How To Remove Algae From Koi Pond – Have you ever noticed green gunk floating or clinging to the rocks at the top of your waterfall? It’s probably stringy algae, an organism that normally moves around in the water and picks up extra nutrients in the water.
We don’t like it, but string algae are a natural, normal, expected and beneficial part of a balanced pond ecosystem.
How To Remove Algae From Koi Pond
You may still have a small row of algae in your pond. But this does not mean that we should leave the best of us. There are a few simple steps you can take to keep this sticky green mess to a minimum.
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The green stuff growing in your pond goes by many names: string algae, filamentous algae, and fuzzy-type algae, just to name a few.
For the sake of simplicity, we will refer to all these varieties as string algae, which are basically most of the green pond algae that you can physically catch. (This is different from single-celled green water algae, which turn your water green and require a different treatment).
String algae can grow anywhere in your pond. It can grow on the surface; It can go deep. It can grow in a pond with full shade; It can grow in a pond with the sun. It can float on water or stick to rocks.
Rope algae enters your pond through airborne spores. So it is the excess of nutrients, especially nitrates, that accumulate in the water during biofiltration.
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Biofiltration is the process by which beneficial bacteria keep your water clean and healthy. Leaves, pollen and fish waste add additional nutrients to your pond. These nutrients break down and produce dangerous ammonia. Beneficial bacteria and enzymes break down the ammonia, keeping your fish happy and healthy. This process produces nitrites, which other bacteria break down into the rope algae’s favorite food: nitrates.
One of the most common questions we get about string algae is “Is this normal?” and “Is it safe?” The answer to both is yes. String algae is completely normal, and almost never poses a danger to fish. We see this type of algae in every ecosystem and in goldfish ponds.
String algae is not necessarily bad. In fact, it helps balance your pond’s ecosystem by removing nitrates and phosphates from the water. It also provides breakfast for fish and other aquatic animals.
Stringy algae outbreaks come and go throughout the year and are usually nothing to worry about. Although some sources warn of fish drowning from algae, you need an extreme case – and many other problems with your pond – to be a real danger. (And you’re more likely to suffocate your fish with liquid algae than to let stringy algae grow!)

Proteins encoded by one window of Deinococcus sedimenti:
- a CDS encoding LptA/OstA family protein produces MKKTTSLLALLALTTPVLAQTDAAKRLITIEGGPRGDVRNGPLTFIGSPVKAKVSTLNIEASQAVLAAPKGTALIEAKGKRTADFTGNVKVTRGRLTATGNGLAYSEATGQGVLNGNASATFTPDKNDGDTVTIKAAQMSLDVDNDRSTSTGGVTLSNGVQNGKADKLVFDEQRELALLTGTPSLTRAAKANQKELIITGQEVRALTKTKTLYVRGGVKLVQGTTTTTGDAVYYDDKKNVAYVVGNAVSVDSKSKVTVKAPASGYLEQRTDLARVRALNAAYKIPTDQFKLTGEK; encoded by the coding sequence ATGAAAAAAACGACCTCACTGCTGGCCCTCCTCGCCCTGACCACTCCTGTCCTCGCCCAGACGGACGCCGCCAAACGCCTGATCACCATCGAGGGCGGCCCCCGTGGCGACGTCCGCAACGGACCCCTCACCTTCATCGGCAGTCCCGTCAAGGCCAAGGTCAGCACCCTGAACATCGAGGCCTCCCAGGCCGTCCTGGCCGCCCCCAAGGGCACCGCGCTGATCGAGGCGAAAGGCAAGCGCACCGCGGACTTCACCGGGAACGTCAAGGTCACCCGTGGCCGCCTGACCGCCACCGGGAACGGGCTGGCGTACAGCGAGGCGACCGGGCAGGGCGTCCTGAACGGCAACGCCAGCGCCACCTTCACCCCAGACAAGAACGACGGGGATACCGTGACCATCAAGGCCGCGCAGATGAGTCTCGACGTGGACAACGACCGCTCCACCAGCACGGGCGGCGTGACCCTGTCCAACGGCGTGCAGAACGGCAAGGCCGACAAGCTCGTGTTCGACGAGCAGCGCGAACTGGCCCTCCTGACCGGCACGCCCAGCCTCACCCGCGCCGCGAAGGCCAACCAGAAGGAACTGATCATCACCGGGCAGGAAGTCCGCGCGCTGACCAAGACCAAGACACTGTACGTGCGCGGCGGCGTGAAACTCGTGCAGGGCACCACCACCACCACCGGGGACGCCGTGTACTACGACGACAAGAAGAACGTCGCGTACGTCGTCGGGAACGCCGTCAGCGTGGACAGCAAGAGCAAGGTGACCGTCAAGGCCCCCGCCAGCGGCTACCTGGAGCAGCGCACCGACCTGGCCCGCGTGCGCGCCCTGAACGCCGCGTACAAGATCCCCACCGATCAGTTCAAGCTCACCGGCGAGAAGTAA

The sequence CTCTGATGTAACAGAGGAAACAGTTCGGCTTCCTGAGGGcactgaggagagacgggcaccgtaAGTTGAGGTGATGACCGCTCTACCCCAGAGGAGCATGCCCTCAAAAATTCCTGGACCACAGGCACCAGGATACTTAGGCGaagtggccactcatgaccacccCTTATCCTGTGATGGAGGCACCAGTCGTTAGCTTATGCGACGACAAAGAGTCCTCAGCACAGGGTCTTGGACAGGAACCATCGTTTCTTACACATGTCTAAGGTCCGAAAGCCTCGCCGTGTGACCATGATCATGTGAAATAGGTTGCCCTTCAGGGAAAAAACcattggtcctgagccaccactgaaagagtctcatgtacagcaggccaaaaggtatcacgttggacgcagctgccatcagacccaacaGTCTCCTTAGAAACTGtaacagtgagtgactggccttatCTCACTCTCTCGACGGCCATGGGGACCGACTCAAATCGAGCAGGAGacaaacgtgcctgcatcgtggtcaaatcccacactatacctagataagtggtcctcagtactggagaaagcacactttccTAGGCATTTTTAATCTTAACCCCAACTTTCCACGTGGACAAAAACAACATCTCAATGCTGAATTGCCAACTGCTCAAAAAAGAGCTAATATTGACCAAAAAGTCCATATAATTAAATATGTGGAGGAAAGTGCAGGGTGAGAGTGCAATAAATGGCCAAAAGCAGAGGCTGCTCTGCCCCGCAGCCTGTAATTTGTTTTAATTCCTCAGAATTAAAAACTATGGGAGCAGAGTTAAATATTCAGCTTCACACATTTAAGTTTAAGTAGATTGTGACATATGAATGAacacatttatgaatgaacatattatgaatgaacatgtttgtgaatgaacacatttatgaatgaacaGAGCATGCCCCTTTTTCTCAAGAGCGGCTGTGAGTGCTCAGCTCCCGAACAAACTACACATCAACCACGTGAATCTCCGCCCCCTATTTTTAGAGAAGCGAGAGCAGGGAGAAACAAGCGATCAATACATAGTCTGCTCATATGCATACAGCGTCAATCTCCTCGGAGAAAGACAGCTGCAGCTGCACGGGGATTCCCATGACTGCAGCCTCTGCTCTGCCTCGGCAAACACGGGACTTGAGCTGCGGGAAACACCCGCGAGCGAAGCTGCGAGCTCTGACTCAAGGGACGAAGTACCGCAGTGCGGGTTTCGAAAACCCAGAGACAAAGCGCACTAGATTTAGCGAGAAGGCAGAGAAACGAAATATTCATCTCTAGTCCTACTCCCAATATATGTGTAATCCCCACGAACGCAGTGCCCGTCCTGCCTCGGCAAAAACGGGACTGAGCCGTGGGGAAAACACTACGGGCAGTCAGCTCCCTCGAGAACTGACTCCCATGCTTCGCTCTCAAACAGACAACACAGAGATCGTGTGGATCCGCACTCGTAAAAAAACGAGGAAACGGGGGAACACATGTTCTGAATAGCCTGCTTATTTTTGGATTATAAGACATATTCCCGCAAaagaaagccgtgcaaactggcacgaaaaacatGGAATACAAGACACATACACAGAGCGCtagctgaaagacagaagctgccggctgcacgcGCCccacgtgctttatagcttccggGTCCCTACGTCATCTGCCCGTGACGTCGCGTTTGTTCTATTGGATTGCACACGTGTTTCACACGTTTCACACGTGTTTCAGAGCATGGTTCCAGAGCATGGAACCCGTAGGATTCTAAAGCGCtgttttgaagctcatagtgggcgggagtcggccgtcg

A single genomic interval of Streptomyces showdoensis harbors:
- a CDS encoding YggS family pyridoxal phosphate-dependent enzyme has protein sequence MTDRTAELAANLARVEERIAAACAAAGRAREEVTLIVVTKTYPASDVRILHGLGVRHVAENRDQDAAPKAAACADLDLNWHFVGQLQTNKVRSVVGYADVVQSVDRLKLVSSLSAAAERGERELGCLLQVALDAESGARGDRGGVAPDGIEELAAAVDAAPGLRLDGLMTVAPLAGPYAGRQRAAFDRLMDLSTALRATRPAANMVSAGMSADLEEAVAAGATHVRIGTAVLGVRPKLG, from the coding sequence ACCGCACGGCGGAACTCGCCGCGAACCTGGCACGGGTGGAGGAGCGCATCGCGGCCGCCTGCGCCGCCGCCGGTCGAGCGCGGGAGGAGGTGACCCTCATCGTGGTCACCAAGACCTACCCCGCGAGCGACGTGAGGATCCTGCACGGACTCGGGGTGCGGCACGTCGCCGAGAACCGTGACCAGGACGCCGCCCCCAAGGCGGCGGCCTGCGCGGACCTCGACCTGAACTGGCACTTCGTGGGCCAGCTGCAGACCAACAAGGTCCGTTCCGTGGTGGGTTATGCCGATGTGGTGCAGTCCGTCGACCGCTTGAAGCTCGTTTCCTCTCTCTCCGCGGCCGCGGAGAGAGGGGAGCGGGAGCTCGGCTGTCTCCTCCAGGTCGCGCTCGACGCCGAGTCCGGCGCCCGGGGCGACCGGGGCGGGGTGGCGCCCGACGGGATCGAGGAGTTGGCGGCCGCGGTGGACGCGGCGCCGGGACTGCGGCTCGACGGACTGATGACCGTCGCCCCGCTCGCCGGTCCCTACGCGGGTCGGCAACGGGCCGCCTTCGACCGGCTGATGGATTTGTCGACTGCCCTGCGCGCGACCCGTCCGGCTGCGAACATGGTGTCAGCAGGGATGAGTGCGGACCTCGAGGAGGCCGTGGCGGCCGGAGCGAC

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However, we know that filamentous algae is not the prettiest thing to look at. Fortunately, we can work with the natural biology of our pond to prevent it from getting out of control.
The best way to get rid of rope algae in your pond is to plant more. The plants remove the excess nitrate, starving the algae before they start to degrade.
What types of plants remove algae? Everyone! And the wider variety you have, the better.
Each type of plant you add to your pond collects a different type of nitrate. String algae, on the other hand, will eat whatever is available. Then add as many plants as possible to remove different types of nitrates.
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Variety comes in many forms: leaf shape and color, flower color, bloom time, hardy vs. tropical, etc. The trick is to find what your pond is missing and add it. So if all your plants are green leaves, plant something with red leaves. Or if you only have hardy plants, try some tropical plants. Are there floating plants? Plant some watercress or watercress lettuce and let the long roots soak up as many nutrients as possible.
Having a variety of plants will not only help reduce stringy algae; It makes your pond look amazing!
No matter what plants you plant, you’ll know they’re doing their job if they develop large leaves and flowers—meaning they’re getting plenty of nutrients—and have a minimum of filamentous algae on their undersides. You won’t see immediate results, but you will see significantly less stringy algae in the long run.
Your pond will always have some filamentous algae. This is natural and normal. Feel free to leave it as is, or use the remedies listed below to add some finishing touches.